All The Rage, like Dr. Sarno, and the work of Dr Sarno, is a precious gift that should be shown…on screens world wide.

TIM SIKA,

KGO RADIO, President, San Francisco Film Critics Circle

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Before I made films, I made photographs, and those photographs were related to documentation. My first shoot was at a Klan rally and my first project was documenting people in malls. At around the same time, I also started to shoot bands and that gave me the first real outlet for my work. Sharing those images with fanzines and with......

Most stereotypes have some truth to them -but it’s how those shreds of truth are twisted that leads to the kind of dehumanization that is seen in this ad. My father, who was Jewish, didn’t love money so much as he hated to spend it. We got our winter coats in May (when they were practically giving them away) and......

All the Rage – Trailer from rumur on Vimeo. Our film about Dr. Sarno is called “All The Rage” because, according the doctor, the repression of rage is a primary driver of many pain issues. From Dr. Sarno’s perspective, the pain acts as a distraction or defense against feeling or experiencing “unacceptable emotions.” Many people reject the idea that our......

While we were in the late stages of making “All The Rage,” my partner Suki was very focused on the edit, and I began to shoot more on a separate project – work related to protest. The short pieces I was making were part of the process of constructing the film we’d finish next, “Working In Protest”. As this film......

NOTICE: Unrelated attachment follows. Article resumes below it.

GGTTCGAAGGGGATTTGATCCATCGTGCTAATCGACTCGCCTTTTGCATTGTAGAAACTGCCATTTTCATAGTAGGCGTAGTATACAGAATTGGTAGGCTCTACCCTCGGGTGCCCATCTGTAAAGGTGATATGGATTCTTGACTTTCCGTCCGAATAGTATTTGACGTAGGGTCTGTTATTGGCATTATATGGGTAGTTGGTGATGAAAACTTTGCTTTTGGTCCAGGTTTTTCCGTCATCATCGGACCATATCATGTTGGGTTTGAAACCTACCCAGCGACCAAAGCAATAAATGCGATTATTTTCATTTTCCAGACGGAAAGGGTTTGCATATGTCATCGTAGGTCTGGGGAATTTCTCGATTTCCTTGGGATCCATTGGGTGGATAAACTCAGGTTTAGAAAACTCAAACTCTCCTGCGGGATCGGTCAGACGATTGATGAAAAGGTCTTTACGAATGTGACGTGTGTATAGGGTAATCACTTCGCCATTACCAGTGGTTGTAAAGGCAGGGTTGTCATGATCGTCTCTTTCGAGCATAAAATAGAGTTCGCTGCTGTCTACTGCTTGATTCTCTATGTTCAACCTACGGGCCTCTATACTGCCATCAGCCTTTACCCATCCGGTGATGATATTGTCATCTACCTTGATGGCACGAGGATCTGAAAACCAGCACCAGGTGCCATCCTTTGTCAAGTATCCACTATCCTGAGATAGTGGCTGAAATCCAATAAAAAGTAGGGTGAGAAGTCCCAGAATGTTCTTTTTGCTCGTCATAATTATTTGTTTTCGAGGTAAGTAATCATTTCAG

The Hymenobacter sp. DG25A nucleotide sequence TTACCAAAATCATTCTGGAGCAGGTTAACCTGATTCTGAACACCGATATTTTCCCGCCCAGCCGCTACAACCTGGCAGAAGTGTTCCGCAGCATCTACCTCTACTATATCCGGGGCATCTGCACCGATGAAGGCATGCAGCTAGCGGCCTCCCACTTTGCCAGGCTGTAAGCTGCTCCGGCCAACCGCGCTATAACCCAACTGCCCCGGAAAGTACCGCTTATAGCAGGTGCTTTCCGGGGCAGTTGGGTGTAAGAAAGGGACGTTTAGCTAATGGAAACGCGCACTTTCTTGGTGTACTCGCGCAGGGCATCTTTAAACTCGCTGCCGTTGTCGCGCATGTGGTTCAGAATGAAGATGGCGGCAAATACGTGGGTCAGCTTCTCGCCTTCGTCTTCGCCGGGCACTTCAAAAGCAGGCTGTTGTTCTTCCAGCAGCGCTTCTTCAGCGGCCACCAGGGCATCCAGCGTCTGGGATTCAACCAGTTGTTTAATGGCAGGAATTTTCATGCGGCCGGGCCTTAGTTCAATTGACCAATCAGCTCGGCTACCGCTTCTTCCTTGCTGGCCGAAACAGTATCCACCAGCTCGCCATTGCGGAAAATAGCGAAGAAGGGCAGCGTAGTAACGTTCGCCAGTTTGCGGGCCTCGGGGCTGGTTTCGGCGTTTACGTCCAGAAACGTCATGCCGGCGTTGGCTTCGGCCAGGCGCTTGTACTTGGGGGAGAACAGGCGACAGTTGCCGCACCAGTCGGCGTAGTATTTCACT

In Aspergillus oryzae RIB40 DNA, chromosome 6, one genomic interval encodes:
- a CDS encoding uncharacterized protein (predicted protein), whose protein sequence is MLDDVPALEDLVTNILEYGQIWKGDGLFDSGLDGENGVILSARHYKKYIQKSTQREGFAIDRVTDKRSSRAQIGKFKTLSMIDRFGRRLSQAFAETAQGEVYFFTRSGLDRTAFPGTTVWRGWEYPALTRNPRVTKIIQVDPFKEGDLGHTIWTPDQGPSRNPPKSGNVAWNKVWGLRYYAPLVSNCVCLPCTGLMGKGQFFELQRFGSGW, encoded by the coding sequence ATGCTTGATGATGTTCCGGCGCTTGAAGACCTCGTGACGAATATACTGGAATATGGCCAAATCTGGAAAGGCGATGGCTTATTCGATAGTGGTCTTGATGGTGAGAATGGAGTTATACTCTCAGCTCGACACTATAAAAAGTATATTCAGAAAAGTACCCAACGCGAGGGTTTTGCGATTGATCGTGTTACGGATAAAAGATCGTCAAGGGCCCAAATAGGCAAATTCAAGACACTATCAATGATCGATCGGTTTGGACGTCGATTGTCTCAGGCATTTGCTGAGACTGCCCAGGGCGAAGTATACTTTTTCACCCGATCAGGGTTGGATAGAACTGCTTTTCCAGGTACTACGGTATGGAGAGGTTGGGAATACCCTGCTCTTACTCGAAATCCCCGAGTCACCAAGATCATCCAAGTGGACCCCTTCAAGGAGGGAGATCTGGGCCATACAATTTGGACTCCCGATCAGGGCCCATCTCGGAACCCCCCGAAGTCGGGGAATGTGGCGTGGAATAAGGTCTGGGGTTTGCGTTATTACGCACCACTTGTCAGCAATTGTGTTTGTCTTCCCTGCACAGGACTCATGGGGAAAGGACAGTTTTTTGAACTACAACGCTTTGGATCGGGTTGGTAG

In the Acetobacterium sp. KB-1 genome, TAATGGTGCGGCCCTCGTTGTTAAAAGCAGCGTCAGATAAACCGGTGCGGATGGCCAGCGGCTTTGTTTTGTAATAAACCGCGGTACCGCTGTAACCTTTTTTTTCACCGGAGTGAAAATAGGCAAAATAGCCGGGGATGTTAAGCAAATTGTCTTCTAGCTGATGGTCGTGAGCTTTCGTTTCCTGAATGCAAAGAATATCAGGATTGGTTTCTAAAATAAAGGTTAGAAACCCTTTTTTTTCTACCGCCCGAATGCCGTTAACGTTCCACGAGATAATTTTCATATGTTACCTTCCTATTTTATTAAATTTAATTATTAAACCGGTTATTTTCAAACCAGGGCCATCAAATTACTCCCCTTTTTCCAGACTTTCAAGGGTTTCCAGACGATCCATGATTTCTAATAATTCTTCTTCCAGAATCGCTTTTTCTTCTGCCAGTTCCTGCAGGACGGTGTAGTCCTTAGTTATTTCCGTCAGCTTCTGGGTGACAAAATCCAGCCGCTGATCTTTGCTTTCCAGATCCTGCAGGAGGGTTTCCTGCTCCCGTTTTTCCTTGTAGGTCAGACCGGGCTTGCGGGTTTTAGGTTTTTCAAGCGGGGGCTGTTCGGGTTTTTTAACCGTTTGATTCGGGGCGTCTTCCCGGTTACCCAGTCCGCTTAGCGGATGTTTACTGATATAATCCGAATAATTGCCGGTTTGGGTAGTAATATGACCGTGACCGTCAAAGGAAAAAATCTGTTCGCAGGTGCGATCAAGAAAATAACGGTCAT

We moved to North Carolina 5 years ago so this is probably the 6th fair I have hit to take pictures. You can find more here and here and here....

This morning I woke up early because I needed to help my daughter study for a test that she was feeling extreme anxiety about. The anxiety was so intense that we didn’t talk about the test at all, but instead I tried to help her process, and let go of, the anxiety. We made a little bit of progress and......

MALLS ACROSS AMERICA

Throughout the 1980s, as America’s downtown districts declined in importance and the “big-box” stores began their slow march across the country, malls became increasing central to American popular culture, dominating the social life of a large swath of the population. In 1989 Michael Galinsky, a twenty-year-old photographer, drove across the country recording this change: the spaces, textures and pace that defined this era.